All of the children attending Don Bosco Murunkan come from villages that are very poor, and they have been affected by the war. Their parents, if they are still alive, are poor daily wage laborers. Some only have their mothers because their fathers were killed during the war. Politically, these families have very little power, do not own land and have few rights. They are still treated as second class citizens. Many do not have proper houses to live in or access to regular work. They depend on the government for help, such as being provided a widow’s pension.
Because of the conditions of poverty in which they were raised, many of the students at Don Bosco Murunkan are not healthy and are undernourished. The students are staying at a boarding house and are being provided three meals a day and snacks to help improve their health so they can focus on their studies. With the funding, Salesians are able to provide the students with chicken, beef, eggs, vegetables and fruits. They also have access to clean water, soap, face masks and washing basins to practice good hygiene.
In addition to their studies, youth are able to have recreation time with their peers. Salesians have games and sports equipment for youth to play and learn new skills. The recreation activities also ensure youth are able to get exercise and learn team-building.
“Don Bosco Murunkan is ensuring that these youth have access to education and the healthy nutrition they need to concentrate on their studies,” said Father Gus Baek, director of Salesian Missions. “Having a clean environment and access to soap and clean water is particularly important during this pandemic. We are grateful to our donors who are helping these 60 young students have hope for the future and a better life.”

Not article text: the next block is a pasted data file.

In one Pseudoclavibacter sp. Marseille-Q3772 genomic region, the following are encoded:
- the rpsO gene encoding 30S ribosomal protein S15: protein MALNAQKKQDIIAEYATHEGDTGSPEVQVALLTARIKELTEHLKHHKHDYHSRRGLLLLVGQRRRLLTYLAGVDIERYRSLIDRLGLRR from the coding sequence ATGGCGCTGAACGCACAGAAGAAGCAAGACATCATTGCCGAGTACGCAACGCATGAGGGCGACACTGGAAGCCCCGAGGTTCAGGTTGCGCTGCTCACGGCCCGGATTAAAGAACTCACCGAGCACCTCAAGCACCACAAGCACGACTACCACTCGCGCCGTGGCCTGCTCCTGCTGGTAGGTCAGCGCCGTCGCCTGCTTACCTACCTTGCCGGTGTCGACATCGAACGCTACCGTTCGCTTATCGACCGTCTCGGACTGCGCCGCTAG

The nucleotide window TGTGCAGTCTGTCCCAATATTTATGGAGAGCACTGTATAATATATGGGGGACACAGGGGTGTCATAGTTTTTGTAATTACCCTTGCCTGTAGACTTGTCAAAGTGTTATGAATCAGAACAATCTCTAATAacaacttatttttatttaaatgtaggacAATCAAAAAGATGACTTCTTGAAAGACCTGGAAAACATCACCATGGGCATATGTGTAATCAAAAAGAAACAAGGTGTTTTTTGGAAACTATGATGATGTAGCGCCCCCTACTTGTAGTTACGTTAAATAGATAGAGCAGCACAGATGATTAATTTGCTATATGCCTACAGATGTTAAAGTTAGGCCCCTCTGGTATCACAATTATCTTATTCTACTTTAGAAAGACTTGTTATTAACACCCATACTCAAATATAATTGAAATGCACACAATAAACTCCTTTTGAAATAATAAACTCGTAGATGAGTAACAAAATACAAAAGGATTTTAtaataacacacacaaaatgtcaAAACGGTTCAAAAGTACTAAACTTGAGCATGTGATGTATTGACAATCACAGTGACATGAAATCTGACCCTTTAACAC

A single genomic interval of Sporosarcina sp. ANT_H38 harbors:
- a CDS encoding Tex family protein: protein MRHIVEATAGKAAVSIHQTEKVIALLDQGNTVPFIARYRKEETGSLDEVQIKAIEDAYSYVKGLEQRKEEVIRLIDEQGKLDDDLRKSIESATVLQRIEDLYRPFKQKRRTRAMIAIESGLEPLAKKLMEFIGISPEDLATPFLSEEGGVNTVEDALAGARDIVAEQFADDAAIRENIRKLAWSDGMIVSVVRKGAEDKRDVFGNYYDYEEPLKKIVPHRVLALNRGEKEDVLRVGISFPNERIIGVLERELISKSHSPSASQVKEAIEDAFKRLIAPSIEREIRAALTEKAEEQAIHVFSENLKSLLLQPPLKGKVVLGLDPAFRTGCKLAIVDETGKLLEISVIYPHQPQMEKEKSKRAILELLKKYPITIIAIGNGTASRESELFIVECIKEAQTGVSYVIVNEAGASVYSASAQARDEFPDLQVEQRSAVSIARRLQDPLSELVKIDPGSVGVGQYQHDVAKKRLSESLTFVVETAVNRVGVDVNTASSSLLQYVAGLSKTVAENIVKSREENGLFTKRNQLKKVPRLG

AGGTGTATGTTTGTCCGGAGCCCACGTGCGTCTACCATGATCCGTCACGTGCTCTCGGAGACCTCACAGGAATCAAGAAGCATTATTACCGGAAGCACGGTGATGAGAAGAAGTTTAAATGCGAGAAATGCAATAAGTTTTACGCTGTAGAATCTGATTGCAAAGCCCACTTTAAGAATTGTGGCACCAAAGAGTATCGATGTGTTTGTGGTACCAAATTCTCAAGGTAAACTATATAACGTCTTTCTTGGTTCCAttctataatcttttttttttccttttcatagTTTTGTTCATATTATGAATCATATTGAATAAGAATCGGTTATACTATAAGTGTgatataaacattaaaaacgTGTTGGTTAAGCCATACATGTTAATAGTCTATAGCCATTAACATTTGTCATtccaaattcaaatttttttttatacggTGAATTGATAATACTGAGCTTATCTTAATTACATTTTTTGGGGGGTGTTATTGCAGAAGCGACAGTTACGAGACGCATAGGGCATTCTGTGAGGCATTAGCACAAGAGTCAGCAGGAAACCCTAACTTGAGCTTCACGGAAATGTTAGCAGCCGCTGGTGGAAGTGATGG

Sri Lanka has suffered a long civil war that ended in 2009, two tsunamis in the past 13 years, and a worst-ever dengue crisis that killed nearly 300 people and infected more than 100,000 this year alone, according to NPR. Nine out of 10 poor people in Sri Lanka live in rural areas, according to the World Bank. More than 40 percent of the country’s rural poor are small-scale farmers with farm production often hampered by neglect and low investment levels resulting from poor financial services and limited technology.
Sri Lankans are affected by a significant lack of infrastructure including roads, electricity, irrigation systems and communication channels. In several areas of the country, seven out of 10 people have no access to electricity and almost half of the population does not have access to safe drinking water. Malnutrition among children is also common.
Salesian missionaries have been operating in Sri Lanka since 1956. In 1963, missionaries set up their first technical institute and since then have established 17 more in locations across the country.
Source: Mission Newswire